What are the differences between Cake, Bread and Pastry flour?

Flour for cakes and biscuits has lower protein content than bread making flour and is milled from soft wheat varieties. The protein needed to form the structure of cakes and biscuits is not from the flour used but from other ingredients such as egg. Use of cake flour gives a tender soft product as the gluten in the flour does not contribute significantly to the cake structure. If flour that is too strong is used the resultant cakes will be tough and dry and biscuits will not spread out when baked.
Bread making flour is made from semi-hard wheat with a medium to high protein content. This type of flour is referred to as strong flour. When water is mixed into the flour two of the flour proteins combine to form gluten. It is gluten which forms a network that will stretch as the dough ferments and carbon dioxide gas is released. On baking this stretched gluten network sets to give the structure and texture of bread. Strong flour is needed to ensure that sufficient gluten is formed to produce bread of good volume and appearance.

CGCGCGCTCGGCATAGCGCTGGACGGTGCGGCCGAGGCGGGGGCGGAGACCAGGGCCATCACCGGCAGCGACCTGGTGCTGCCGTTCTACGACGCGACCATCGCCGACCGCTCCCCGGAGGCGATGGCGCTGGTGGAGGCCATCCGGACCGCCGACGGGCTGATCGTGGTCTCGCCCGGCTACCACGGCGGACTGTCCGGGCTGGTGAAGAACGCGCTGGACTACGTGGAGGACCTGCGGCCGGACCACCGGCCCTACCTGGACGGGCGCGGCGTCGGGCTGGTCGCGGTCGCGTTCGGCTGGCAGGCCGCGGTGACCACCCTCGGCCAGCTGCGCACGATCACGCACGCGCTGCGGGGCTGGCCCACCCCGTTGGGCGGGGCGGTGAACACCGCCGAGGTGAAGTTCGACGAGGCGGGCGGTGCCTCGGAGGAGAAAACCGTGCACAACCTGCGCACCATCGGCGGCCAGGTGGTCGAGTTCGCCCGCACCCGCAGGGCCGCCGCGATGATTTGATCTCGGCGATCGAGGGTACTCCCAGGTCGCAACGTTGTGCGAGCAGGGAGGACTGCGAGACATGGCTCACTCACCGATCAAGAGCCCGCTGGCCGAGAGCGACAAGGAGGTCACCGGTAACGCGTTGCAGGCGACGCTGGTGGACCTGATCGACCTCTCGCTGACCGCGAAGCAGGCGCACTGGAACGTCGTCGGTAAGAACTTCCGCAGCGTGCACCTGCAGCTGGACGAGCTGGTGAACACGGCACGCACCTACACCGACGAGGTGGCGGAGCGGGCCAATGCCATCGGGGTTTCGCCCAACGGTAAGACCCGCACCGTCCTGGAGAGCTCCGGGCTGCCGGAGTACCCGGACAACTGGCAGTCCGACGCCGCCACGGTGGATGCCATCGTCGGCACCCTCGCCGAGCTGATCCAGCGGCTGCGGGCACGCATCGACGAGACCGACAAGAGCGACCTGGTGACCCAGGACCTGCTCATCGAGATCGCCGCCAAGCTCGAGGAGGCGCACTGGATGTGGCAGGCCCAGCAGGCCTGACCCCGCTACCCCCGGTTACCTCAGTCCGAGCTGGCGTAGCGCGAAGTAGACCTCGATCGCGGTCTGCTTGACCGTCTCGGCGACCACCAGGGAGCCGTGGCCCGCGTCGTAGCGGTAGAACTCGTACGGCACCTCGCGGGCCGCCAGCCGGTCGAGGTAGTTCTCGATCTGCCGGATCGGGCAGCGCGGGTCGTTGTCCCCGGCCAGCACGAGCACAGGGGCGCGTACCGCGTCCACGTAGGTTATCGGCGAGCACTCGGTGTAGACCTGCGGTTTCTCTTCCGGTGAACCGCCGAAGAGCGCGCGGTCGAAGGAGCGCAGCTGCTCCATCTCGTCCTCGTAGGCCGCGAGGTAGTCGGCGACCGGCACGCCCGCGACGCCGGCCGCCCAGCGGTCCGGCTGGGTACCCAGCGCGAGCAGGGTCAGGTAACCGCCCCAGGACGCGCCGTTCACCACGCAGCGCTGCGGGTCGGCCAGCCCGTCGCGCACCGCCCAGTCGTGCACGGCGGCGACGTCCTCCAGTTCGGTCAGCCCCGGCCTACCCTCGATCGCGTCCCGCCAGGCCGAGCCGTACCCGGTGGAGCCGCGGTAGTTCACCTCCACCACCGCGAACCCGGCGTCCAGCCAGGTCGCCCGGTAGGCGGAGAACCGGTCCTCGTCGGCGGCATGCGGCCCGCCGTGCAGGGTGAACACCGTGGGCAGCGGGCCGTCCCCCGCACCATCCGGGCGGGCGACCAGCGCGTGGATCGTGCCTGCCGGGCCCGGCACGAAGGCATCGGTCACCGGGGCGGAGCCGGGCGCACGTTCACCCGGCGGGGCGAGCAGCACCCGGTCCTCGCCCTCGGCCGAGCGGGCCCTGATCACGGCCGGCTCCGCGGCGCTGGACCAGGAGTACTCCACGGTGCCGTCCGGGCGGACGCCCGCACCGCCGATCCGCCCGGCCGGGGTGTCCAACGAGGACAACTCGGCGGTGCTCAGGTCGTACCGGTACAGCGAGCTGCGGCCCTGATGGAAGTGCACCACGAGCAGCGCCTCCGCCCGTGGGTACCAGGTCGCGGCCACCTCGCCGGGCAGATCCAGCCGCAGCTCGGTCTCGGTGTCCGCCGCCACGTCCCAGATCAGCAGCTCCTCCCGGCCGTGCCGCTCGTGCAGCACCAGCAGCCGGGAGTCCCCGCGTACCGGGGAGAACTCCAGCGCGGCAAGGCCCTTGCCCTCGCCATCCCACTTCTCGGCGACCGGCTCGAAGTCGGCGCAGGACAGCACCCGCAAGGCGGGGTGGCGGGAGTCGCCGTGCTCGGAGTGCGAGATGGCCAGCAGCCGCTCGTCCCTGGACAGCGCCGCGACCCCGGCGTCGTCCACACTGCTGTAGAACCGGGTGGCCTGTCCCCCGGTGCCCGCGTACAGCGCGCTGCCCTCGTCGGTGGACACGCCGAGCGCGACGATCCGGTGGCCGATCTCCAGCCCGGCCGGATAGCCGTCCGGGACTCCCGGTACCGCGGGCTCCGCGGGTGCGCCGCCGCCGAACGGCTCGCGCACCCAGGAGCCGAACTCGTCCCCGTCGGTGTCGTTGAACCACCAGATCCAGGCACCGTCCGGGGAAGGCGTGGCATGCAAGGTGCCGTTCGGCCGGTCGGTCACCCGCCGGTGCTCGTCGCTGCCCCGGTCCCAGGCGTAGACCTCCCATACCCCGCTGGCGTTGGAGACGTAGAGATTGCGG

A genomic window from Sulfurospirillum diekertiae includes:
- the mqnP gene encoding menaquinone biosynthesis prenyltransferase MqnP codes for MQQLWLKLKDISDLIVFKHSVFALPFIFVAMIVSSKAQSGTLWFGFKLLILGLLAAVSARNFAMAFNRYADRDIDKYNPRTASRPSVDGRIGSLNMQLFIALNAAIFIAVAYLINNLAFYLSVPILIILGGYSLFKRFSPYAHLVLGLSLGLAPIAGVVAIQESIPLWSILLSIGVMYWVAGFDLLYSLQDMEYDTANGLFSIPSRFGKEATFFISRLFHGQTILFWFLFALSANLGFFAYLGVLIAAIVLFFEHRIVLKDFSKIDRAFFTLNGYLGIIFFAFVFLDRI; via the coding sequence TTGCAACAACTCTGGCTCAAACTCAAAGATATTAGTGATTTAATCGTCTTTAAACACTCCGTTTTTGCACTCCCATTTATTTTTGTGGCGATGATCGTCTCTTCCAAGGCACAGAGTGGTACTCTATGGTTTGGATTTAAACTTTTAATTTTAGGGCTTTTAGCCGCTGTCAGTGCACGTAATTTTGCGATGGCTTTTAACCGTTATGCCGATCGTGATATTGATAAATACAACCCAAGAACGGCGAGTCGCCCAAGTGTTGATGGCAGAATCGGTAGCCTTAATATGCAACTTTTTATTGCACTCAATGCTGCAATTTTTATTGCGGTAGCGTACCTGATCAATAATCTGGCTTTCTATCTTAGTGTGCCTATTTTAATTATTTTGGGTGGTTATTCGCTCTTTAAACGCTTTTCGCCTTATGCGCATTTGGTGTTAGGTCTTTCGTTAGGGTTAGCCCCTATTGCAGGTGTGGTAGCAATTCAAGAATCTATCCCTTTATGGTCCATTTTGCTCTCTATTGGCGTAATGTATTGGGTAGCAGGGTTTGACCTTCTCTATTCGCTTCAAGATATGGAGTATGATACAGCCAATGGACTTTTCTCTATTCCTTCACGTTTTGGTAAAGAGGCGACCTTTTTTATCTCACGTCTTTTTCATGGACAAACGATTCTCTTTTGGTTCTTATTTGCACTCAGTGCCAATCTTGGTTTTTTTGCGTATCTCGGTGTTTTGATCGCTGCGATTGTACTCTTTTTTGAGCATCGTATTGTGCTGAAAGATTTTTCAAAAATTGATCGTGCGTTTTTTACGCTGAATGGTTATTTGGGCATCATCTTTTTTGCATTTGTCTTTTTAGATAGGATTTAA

Puff pastry should also be made from flour with high protein content as it is the water absorbed by the gluten that, with the folded-in fat, forms the layers and makes the pastry puff up during baking. For pastry, use the same type of flour that would be used for making bread.

Comparison of flours (values from Composition of NZ Foods 1994)
  White bread flour Cake & Biscuit Flour Pastry Flour
Protein 10.5-13% 7.5-9% 9.5-12%
Starch 75.8% 77.5% 72%
Fibre 3.5% 3.2% 4%
Minerals Range of vitamins incl B1,B2, B3 and folate